Dr Sinatra views on the cholesterol controversy are clear, he says ‘blaming cholesterol for causing plaque is like blaming firemen for causing fires, just because they are always at the scene.’ When questioned more directly about LDL, the supposed ‘bad’ cholesterol his response was equally clear:

LDL, the bad cholesterol? Well you know I don’t really call it “bad” unless it is oxidised. Remember, if it is oxidised then it is inflammatory. If the cholesterol is oxidised, if there is free radical stress involved, and it’s oxidised, it acts inflammatory, acts as a cascade for inflammation. Well, the inflammatory theory of heart disease is accepted more and more now. I think the general cardiovascular community is still focussing on cholesterol. They need to focus more on inflammation and that’s where emotional stress is, but sugar, sugar is really the foul when it comes to cardiovascular disease. You see we have put all this emphasis on cholesterol, and now we have taken it off sugar, and that’s the problem. Then you are getting more insulin response, and we know that insulin is the number one indicator for inducing what we call ‘inflammation of the blood vessels’.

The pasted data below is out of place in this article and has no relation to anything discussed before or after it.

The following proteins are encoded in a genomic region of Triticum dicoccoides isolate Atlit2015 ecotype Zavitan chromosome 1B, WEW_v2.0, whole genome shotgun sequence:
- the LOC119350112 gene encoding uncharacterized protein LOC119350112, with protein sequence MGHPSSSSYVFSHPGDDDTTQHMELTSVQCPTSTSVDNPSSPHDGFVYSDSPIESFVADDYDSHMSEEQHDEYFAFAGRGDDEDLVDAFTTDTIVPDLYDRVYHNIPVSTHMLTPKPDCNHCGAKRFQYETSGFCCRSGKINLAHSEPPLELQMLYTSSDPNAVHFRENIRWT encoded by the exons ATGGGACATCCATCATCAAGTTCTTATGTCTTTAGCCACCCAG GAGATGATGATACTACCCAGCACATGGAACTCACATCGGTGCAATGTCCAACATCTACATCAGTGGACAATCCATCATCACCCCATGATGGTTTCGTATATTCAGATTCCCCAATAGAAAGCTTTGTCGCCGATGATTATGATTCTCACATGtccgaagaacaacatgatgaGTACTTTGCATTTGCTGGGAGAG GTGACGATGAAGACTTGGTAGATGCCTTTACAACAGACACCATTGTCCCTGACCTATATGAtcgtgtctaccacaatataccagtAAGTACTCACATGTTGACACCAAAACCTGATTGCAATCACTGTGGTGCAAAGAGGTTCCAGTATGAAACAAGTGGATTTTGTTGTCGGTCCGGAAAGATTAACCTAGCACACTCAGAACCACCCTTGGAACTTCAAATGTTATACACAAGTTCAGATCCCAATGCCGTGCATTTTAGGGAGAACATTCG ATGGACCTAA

When asked about the reason for the blind acceptance by the medical fraternity to the now disproven cholesterol theory of heart disease he had some comments that are worth recording:

It took decades to really entrench this myth. It’s probably going to take a few more decades to get us out of this myth. But to vilify saturated fats, I think is one of the worst things the medical profession has done.

We created this new disease called hypercholesterolemia [high cholesterol], and if we created this new disease, we have got to create drugs to neutralise them. So are there corporations and billions of dollars and money behind this—absolutely! [12]

Profits before people

 

You have to consider the immense financial interests behind the pharmaceutical empire. In Unhealthy Betrayal, I documented numerous examples where Big Pharma was well aware that a particular medication was causing significant harm, but the profits were considered more important to the individual company than concerns about the damage caused to individuals. It was realised, that for an individual to actually prove causation in a court of law so remote, as to not be worth worrying about. Only when significant numbers of injuries were involved, and the threat of class action lawsuits arose, that pharmaceutical companies could be brought to heel, even then the fines they faced were so puny compared to massive profits involved, that the result vindicated their couldn’t-care-less policy.